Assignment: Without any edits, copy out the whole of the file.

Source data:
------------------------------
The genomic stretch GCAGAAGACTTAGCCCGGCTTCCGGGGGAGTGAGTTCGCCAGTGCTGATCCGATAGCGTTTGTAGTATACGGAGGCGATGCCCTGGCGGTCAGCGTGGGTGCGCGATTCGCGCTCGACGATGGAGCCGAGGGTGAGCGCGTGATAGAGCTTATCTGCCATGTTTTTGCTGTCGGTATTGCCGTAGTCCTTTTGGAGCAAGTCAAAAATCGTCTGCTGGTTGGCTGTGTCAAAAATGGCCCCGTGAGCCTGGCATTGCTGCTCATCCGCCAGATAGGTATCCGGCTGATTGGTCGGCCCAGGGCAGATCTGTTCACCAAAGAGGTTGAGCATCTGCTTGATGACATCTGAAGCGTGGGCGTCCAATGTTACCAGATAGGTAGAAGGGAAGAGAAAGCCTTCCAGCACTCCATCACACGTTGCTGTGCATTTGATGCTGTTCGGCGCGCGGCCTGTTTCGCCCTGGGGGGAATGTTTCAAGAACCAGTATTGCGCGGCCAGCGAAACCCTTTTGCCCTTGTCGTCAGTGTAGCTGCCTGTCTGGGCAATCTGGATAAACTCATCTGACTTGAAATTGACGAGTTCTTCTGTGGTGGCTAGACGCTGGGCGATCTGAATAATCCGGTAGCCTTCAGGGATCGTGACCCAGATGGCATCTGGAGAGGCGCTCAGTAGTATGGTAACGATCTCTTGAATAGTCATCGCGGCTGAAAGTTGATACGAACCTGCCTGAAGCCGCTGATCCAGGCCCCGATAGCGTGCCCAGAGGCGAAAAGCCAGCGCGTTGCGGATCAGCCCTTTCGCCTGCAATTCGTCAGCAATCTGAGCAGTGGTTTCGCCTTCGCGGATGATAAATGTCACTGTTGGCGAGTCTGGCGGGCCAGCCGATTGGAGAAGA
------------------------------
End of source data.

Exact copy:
The genomic stretch GCAGAAGACTTAGCCCGGCTTCCGGGGGAGTGAGTTCGCCAGTGCTGATCCGATAGCGTTTGTAGTATACGGAGGCGATGCCCTGGCGGTCAGCGTGGGTGCGCGATTCGCGCTCGACGATGGAGCCGAGGGTGAGCGCGTGATAGAGCTTATCTGCCATGTTTTTGCTGTCGGTATTGCCGTAGTCCTTTTGGAGCAAGTCAAAAATCGTCTGCTGGTTGGCTGTGTCAAAAATGGCCCCGTGAGCCTGGCATTGCTGCTCATCCGCCAGATAGGTATCCGGCTGATTGGTCGGCCCAGGGCAGATCTGTTCACCAAAGAGGTTGAGCATCTGCTTGATGACATCTGAAGCGTGGGCGTCCAATGTTACCAGATAGGTAGAAGGGAAGAGAAAGCCTTCCAGCACTCCATCACACGTTGCTGTGCATTTGATGCTGTTCGGCGCGCGGCCTGTTTCGCCCTGGGGGGAATGTTTCAAGAACCAGTATTGCGCGGCCAGCGAAACCCTTTTGCCCTTGTCGTCAGTGTAGCTGCCTGTCTGGGCAATCTGGATAAACTCATCTGACTTGAAATTGACGAGTTCTTCTGTGGTGGCTAGACGCTGGGCGATCTGAATAATCCGGTAGCCTTCAGGGATCGTGACCCAGATGGCATCTGGAGAGGCGCTCAGTAGTATGGTAACGATCTCTTGAATAGTCATCGCGGCTGAAAGTTGATACGAACCTGCCTGAAGCCGCTGATCCAGGCCCCGATAGCGTGCCCAGAGGCGAAAAGCCAGCGCGTTGCGGATCAGCCCTTTCGCCTGCAATTCGTCAGCAATCTGAGCAGTGGTTTCGCCTTCGCGGATGATAAATGTCACTGTTGGCGAGTCTGGCGGGCCAGCCGATTGGAGAAGA